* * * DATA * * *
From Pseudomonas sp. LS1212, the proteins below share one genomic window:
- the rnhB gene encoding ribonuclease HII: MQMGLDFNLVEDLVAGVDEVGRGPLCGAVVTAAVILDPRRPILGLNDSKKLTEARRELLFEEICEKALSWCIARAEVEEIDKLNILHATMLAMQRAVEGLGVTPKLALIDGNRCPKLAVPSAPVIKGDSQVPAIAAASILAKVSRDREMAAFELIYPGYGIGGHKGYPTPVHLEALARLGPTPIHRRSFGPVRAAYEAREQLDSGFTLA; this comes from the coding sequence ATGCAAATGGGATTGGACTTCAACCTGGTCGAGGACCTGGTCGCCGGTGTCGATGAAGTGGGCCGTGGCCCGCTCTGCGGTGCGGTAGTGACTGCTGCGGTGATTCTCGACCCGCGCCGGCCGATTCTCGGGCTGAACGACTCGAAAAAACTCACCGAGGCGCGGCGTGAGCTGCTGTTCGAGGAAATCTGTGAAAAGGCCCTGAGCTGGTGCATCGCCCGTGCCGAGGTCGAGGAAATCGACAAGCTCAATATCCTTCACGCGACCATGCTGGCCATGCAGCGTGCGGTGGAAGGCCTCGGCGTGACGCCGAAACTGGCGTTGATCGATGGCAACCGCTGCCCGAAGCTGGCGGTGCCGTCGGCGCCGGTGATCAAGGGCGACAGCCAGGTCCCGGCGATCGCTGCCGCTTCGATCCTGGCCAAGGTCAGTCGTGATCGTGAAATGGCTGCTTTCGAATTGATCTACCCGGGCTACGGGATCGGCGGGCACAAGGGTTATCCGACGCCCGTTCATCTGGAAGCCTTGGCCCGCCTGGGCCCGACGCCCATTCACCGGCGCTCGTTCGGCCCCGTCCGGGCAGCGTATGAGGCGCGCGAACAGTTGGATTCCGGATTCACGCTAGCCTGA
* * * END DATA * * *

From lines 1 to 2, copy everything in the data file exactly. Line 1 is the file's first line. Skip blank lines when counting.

From Pseudomonas sp. LS1212, the proteins below share one genomic window:
- the rnhB gene encoding ribonuclease HII: MQMGLDFNLVEDLVAGVDEVGRGPLCGAVVTAAVILDPRRPILGLNDSKKLTEARRELLFEEICEKALSWCIARAEVEEIDKLNILHATMLAMQRAVEGLGVTPKLALIDGNRCPKLAVPSAPVIKGDSQVPAIAAASILAKVSRDREMAAFELIYPGYGIGGHKGYPTPVHLEALARLGPTPIHRRSFGPVRAAYEAREQLDSGFTLA; this comes from the coding sequence ATGCAAATGGGATTGGACTTCAACCTGGTCGAGGACCTGGTCGCCGGTGTCGATGAAGTGGGCCGTGGCCCGCTCTGCGGTGCGGTAGTGACTGCTGCGGTGATTCTCGACCCGCGCCGGCCGATTCTCGGGCTGAACGACTCGAAAAAACTCACCGAGGCGCGGCGTGAGCTGCTGTTCGAGGAAATCTGTGAAAAGGCCCTGAGCTGGTGCATCGCCCGTGCCGAGGTCGAGGAAATCGACAAGCTCAATATCCTTCACGCGACCATGCTGGCCATGCAGCGTGCGGTGGAAGGCCTCGGCGTGACGCCGAAACTGGCGTTGATCGATGGCAACCGCTGCCCGAAGCTGGCGGTGCCGTCGGCGCCGGTGATCAAGGGCGACAGCCAGGTCCCGGCGATCGCTGCCGCTTCGATCCTGGCCAAGGTCAGTCGTGATCGTGAAATGGCTGCTTTCGAATTGATCTACCCGGGCTACGGGATCGGCGGGCACAAGGGTTATCCGACGCCCGTTCATCTGGAAGCCTTGGCCCGCCTGGGCCCGACGCCCATTCACCGGCGCTCGTTCGGCCCCGTCCGGGCAGCGTATGAGGCGCGCGAACAGTTGGATTCCGGATTCACGCTAGCCTGA